Earth’s Annual Electronic Waste to Increase to 75 Million Tons by 2030
In this fast pacing world, things are discarded as soon as they are purchased. The ever-evolving technology offers alluring gadgets everyday and people throw the existing ones into the garbage. This whole mechanism leads to a gigantic pile of electronic-waste, which pollutes the ecosystems. A recent report has revealed that this pile of discarded electronics is getting even heavier.
According to the Global E-Waste Monitor 2020, the estimated amount of electronic waste could increase by up to 75 million tons by 2030. In 2014, the world collectively discarded an estimated 44.4 million metric tons of e-waste, including battery-powered or plug-tethered devices such as laptops, smartphones, and televisions.
The results are an outcome of a partnership formed in 2017 between the United Nations International Telecommunication Union, the International Solid Waste Association and other groups to track the amassing of electronic debris. However, the projected numbers do not include any economic impacts of the current coronavirus pandemic.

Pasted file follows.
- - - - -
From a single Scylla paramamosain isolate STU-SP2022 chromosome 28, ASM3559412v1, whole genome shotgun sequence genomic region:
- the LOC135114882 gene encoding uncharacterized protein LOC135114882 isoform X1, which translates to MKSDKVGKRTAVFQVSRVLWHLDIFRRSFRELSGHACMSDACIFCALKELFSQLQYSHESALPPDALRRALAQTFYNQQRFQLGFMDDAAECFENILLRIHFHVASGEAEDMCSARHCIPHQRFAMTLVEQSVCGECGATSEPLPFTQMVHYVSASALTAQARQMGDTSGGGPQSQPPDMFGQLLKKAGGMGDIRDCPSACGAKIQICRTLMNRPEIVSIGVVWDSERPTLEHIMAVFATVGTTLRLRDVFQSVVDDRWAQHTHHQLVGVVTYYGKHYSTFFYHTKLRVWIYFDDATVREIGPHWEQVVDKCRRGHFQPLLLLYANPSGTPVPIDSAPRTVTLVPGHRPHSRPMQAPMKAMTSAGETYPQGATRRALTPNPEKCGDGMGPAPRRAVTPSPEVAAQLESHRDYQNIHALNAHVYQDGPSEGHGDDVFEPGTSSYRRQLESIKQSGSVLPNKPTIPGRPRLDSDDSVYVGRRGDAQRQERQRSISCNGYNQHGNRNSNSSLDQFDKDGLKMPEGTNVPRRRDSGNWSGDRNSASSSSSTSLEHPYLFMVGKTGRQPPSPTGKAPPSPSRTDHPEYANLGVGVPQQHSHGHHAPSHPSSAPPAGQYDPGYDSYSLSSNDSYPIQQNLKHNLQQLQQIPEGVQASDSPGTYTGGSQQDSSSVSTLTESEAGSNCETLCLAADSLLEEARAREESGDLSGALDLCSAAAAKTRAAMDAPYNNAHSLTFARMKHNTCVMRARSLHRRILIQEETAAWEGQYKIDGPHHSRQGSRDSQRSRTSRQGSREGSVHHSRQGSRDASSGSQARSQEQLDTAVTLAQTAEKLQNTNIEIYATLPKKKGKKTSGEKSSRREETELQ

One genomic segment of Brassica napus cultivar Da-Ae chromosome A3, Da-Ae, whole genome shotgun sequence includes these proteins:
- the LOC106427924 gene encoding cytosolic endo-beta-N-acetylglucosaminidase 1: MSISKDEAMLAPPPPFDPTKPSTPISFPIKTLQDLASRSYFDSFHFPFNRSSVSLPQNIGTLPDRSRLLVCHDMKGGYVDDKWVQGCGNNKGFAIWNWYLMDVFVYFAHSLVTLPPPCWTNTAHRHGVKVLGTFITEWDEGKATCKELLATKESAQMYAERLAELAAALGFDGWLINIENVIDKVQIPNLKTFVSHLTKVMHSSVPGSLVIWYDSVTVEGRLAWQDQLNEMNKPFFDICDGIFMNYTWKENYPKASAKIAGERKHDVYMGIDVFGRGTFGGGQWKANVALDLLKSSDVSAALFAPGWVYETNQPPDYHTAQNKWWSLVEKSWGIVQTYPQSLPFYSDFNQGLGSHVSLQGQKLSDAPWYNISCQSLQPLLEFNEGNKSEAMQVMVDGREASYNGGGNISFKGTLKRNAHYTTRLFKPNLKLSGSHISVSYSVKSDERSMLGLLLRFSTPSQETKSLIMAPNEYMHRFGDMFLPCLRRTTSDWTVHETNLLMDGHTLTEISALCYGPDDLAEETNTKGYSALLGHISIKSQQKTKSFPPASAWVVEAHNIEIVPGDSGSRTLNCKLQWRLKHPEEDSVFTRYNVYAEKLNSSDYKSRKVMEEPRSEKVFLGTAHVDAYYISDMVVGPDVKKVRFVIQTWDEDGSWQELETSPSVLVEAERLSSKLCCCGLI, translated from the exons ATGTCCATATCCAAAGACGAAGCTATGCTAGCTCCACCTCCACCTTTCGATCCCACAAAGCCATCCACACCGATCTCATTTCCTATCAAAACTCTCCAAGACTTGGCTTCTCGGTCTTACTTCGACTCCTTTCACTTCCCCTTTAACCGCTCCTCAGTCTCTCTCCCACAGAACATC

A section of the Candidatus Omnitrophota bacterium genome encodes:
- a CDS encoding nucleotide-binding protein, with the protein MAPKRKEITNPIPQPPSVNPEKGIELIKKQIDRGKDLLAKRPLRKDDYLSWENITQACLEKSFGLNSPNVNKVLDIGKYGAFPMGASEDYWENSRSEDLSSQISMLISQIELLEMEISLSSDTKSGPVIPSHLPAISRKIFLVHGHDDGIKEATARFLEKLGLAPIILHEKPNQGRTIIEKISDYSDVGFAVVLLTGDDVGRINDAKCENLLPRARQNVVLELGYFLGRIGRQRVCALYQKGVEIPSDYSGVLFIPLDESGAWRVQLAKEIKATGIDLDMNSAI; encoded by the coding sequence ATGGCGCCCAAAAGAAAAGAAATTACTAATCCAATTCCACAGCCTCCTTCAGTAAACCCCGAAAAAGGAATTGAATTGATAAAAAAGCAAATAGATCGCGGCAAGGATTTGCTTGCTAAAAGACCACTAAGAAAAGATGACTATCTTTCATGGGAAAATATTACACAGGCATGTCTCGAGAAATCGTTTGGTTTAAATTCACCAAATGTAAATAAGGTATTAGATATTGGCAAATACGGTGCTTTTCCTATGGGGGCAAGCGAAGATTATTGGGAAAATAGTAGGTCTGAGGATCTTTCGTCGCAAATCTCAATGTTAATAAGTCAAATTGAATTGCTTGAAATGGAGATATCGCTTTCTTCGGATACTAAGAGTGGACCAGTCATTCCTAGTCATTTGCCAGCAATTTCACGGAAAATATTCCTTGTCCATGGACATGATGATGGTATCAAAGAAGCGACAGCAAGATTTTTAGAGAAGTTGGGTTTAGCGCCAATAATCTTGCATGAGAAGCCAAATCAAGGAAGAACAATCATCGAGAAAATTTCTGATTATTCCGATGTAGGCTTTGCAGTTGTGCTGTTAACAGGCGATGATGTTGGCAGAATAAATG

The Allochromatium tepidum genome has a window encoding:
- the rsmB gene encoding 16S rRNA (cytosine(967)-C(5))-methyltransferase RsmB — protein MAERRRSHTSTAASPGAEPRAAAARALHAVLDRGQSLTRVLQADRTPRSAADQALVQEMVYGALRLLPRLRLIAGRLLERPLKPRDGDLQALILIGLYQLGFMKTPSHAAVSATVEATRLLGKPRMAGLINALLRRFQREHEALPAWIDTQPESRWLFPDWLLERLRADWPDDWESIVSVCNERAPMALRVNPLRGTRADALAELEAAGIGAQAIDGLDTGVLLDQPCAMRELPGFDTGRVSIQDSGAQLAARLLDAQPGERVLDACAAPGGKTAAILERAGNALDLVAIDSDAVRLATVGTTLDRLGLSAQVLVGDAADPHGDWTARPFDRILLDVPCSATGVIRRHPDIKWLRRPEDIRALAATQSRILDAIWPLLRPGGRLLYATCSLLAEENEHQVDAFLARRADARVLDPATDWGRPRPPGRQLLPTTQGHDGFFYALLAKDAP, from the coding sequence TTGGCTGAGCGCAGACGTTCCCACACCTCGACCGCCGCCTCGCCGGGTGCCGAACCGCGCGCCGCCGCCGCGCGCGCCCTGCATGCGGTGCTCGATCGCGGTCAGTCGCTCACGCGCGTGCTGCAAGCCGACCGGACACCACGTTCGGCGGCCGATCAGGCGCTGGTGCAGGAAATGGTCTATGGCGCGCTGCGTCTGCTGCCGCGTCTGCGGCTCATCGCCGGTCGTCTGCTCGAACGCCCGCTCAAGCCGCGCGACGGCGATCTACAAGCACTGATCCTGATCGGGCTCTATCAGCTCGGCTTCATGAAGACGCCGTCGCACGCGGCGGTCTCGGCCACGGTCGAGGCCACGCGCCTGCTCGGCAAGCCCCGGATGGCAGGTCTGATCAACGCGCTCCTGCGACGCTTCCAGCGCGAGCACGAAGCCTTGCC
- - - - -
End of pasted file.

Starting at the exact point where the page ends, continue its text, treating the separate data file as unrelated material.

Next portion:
The annual amount of projected e-waste is almost double in weight from 2014 to 2030. These numbers are based on calculations of global consumption of electronics as well as on simulations that take into account both sales and longevity of the product.
High levels of consumption rates of electronics, as well as shorter life cycles for many devices, are furthering to the rapid accumulation of e-waste. As per the report, most discarded e-waste is not recycled and dumped into the landfills. Of the 53.6 million tons of e-waste generated in 2019, only 9.3 million tons were recycled.
Discarded electronics contain hazardous materials, including cadmium and mercury in laptops and smartphones, and refrigerant chemicals like chlorofluorocarbons and hydrochlorofluorocarbons, which can pollute the environment. Moreover, e-waste can also lead to plastic pollution, as many components of electronics are made of plastic.
The report also noted that not recycling e-waste can contribute to the rise in overall global temperatures, because rather than reprocessing prevailing materials, humans continue mining and processing new materials.
The report states that e-waste also contains so many valuable recoverable metals, such as iron, copper and gold, which it essentially represents an “urban mine.” The value of the raw materials in e-waste of 2019 could be as much as $57 billion, only about $10 billion of which was recovered via recycling.
In 2019, a record of 53.6 million metric tons of e-waste was generated worldwide, up 21 percent in just five years. The current statistics make the e-waste the world’s fastest-growing domestic waste stream, fueled mainly by higher consumption of electronic equipment, short life cycles and limited options to repair.
Via: Science News